Albany Biopharmaceutical Training Center Hires New Executive Director

ALBANY – The Albany College of Pharmacy and Health Sciences (ACPHS) has named a new executive director for its Stack Family Center for Biopharmaceutical Education and Training (CBET) following the retirement of its former incumbent.

The Biopharmaceutical Training Center opened in September 2021 at the Albany Nanotech Complex and has selected Michelle Lewis to continue overseeing the facility’s mission. Kamal Rashid was the centre’s former executive director.

ACPHS President Gregory Dewey compared it to a bookend. Rashid, who was older and more experienced, started the center and now the “young blood” is coming in with lots of energy and ideas, he noted.

Lewis comes to the center from the University of Georgia, where she has spent the past seven years as deputy director of the school’s bioexpression and fermentation facility. There, Lewis guided business development, fee-for-service plans, managed staff scientists and fostered training opportunities for employees and students, according to a press release.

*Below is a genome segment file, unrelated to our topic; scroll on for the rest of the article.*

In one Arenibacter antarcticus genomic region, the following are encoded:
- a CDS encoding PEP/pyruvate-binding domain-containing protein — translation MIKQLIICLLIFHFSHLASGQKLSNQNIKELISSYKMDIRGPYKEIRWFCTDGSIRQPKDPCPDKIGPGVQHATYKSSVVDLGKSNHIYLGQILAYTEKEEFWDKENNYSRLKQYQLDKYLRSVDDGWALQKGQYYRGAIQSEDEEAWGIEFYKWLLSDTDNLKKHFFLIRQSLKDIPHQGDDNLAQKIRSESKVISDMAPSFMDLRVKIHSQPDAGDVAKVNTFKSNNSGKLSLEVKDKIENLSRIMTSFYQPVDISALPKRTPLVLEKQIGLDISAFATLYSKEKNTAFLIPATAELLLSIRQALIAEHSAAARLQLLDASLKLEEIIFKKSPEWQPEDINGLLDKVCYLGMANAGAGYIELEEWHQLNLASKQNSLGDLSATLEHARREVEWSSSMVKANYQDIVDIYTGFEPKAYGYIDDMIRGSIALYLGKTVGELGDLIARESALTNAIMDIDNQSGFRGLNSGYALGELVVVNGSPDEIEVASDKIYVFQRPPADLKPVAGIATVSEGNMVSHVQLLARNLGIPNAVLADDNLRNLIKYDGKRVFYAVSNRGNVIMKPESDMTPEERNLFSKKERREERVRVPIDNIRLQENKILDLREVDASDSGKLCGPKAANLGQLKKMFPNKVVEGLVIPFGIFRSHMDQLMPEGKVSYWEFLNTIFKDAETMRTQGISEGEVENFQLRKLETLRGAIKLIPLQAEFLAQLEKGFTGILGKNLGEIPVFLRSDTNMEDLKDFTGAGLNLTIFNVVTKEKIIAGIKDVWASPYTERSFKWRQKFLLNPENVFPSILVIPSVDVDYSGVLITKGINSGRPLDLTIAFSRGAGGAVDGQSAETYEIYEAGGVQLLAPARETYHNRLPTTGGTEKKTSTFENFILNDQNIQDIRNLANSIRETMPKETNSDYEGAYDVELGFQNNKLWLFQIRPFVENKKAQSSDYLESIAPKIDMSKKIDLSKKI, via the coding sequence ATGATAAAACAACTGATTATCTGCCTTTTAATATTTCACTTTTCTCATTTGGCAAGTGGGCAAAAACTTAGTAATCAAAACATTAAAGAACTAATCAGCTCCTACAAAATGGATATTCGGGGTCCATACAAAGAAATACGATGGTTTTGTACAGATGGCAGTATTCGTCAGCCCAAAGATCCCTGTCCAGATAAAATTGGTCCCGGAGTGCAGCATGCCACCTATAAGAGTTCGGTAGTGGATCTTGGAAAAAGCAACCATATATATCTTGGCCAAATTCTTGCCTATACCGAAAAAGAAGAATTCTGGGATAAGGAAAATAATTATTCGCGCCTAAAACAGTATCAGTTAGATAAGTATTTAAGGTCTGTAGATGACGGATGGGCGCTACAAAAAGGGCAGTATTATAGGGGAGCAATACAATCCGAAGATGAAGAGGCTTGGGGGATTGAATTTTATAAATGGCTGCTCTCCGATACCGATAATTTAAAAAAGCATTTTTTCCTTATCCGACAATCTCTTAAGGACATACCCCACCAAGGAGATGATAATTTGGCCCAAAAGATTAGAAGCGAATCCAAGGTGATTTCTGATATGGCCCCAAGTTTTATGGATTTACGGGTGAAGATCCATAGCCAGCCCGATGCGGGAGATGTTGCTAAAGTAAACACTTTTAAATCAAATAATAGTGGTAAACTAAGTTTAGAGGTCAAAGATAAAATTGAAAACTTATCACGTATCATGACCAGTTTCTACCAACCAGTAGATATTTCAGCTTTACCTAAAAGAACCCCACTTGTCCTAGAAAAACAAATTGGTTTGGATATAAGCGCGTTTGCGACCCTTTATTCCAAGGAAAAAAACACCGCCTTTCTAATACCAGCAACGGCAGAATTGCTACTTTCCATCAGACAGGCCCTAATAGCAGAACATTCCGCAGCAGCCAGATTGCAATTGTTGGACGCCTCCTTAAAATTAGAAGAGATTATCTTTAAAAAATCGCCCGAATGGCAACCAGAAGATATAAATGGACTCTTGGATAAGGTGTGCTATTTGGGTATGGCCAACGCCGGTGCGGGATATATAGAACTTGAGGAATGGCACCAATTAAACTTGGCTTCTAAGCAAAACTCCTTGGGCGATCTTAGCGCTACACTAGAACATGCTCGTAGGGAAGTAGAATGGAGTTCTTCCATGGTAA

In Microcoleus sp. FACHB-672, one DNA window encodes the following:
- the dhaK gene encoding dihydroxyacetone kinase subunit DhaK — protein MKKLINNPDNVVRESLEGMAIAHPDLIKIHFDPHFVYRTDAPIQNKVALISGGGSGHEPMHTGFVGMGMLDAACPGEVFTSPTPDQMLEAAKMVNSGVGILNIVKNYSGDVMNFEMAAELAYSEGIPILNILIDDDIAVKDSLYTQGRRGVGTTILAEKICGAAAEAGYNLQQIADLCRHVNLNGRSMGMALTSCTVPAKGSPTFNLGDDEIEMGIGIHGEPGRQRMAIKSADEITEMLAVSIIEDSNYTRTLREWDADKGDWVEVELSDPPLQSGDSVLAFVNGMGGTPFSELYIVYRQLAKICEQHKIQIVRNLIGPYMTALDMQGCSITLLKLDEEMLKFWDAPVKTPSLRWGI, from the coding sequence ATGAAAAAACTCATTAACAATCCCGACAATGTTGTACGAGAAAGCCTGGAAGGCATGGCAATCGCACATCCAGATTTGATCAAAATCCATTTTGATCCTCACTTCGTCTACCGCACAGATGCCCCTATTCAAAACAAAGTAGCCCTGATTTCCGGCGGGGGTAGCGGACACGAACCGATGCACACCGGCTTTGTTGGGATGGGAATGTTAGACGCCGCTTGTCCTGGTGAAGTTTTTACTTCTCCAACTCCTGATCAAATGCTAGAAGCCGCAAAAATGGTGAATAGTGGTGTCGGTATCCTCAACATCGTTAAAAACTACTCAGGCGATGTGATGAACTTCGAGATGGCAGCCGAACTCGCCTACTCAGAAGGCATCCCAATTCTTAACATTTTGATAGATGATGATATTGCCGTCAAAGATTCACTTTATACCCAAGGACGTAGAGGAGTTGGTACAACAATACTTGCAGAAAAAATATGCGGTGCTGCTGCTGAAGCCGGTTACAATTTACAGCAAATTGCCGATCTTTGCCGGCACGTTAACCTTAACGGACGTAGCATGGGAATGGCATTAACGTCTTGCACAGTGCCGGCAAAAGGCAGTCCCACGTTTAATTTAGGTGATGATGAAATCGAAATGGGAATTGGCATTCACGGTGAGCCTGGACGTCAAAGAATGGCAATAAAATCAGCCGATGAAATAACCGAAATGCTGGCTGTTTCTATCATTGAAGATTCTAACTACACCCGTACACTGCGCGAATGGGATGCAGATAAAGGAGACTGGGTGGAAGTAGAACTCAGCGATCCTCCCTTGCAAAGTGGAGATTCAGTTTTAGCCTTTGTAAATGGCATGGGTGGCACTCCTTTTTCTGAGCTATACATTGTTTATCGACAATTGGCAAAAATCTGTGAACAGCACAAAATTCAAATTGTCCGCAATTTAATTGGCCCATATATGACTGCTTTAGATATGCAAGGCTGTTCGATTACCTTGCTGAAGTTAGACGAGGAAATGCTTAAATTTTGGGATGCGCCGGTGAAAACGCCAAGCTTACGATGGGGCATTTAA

His previous experience also includes a variety of roles at Vanderbilt University, Diversa Corporation, and Johnson and Johnson.
Lewis said she was “thrilled” to have landed at CBET and looks forward to leading the facility through its next stage.

Its goal is to expand the center’s training and education services into a national program with the potential to later become a fee-based facility that fills the “huge gap” in biopharmaceutical manufacturing.

As a fee-based facility, CBET would partner with companies to help them complete projects in exchange for compensation.

“I hope to bring strengths in terms of academic and professional relationships to the institution, capitalize on my vision to bring service fees to CBET, which would allow us to generate more revenue for the institution and also to make bridges or forays for the pharmaceutical industry and provide them with that training,” Lewis said.

“It’s a vision for the future. At present, we will continue to develop our educational programs,” she added.
Dewey said CBET was “lucky” to have Lewis leading its next phase. He likened his dual experience in academia and industry to that of the mythological Greek centaur, and a “unique” and “excellent” fit for the job.

The industry, according to Dewey, is “exploding” but is limited by its lack of talent, which is why CBET aims to enter the space and grow that workforce.

CBET hired a headhunter to conduct its nationwide search and screened about 20 applicants before selecting Lewis.

“Industry operates differently from academia,” Dewey said. “We want to train (the) industrial workforce, so we need someone who knows the industry.”

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